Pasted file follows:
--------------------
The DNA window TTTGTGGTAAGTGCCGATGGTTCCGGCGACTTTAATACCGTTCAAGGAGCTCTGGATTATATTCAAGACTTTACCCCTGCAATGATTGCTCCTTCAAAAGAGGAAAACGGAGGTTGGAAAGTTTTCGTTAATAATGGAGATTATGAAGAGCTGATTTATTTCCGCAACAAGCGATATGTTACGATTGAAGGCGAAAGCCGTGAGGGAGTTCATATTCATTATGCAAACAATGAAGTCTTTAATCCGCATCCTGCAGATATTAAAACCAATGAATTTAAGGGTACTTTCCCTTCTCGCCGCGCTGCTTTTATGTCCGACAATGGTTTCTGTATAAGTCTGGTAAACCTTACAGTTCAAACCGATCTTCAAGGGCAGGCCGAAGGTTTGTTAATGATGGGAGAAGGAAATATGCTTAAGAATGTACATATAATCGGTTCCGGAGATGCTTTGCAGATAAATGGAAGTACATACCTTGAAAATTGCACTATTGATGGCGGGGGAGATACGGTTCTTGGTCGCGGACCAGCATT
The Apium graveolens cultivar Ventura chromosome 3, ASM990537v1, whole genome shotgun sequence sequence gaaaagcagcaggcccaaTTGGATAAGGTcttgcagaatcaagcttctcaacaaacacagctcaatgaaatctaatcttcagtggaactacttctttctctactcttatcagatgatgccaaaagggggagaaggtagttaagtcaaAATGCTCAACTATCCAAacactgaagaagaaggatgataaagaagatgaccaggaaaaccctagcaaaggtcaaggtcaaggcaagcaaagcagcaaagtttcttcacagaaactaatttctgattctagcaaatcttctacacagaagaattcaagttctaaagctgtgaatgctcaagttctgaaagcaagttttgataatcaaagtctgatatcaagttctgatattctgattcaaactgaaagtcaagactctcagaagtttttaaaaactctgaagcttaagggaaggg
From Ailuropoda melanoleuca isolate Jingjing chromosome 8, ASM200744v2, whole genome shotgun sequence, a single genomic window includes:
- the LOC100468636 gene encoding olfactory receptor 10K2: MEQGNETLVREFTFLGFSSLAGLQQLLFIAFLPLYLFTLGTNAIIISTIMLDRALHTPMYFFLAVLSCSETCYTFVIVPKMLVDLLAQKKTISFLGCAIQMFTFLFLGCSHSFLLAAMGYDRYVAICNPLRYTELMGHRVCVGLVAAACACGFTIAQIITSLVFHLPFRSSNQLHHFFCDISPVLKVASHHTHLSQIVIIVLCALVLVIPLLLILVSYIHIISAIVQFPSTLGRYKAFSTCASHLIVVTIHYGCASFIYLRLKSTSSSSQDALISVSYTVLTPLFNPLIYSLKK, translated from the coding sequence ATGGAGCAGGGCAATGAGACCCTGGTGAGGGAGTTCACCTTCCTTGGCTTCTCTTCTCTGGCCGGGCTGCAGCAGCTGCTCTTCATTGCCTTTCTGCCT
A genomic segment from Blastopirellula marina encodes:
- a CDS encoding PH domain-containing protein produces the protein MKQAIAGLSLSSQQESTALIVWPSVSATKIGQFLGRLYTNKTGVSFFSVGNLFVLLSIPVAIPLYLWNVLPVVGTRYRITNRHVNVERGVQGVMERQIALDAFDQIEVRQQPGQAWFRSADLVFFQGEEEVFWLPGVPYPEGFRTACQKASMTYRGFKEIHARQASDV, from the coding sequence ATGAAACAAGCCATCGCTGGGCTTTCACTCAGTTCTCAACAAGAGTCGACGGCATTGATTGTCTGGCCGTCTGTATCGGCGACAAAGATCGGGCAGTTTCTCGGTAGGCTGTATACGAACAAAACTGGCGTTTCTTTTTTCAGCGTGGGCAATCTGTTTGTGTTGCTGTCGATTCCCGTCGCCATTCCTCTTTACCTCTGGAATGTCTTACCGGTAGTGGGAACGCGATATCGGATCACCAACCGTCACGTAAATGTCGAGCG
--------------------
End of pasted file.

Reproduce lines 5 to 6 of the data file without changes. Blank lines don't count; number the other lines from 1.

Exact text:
A genomic segment from Blastopirellula marina encodes:
- a CDS encoding PH domain-containing protein produces the protein MKQAIAGLSLSSQQESTALIVWPSVSATKIGQFLGRLYTNKTGVSFFSVGNLFVLLSIPVAIPLYLWNVLPVVGTRYRITNRHVNVERGVQGVMERQIALDAFDQIEVRQQPGQAWFRSADLVFFQGEEEVFWLPGVPYPEGFRTACQKASMTYRGFKEIHARQASDV, from the coding sequence ATGAAACAAGCCATCGCTGGGCTTTCACTCAGTTCTCAACAAGAGTCGACGGCATTGATTGTCTGGCCGTCTGTATCGGCGACAAAGATCGGGCAGTTTCTCGGTAGGCTGTATACGAACAAAACTGGCGTTTCTTTTTTCAGCGTGGGCAATCTGTTTGTGTTGCTGTCGATTCCCGTCGCCATTCCTCTTTACCTCTGGAATGTCTTACCGGTAGTGGGAACGCGATATCGGATCACCAACCGTCACGTAAATGTCGAGCG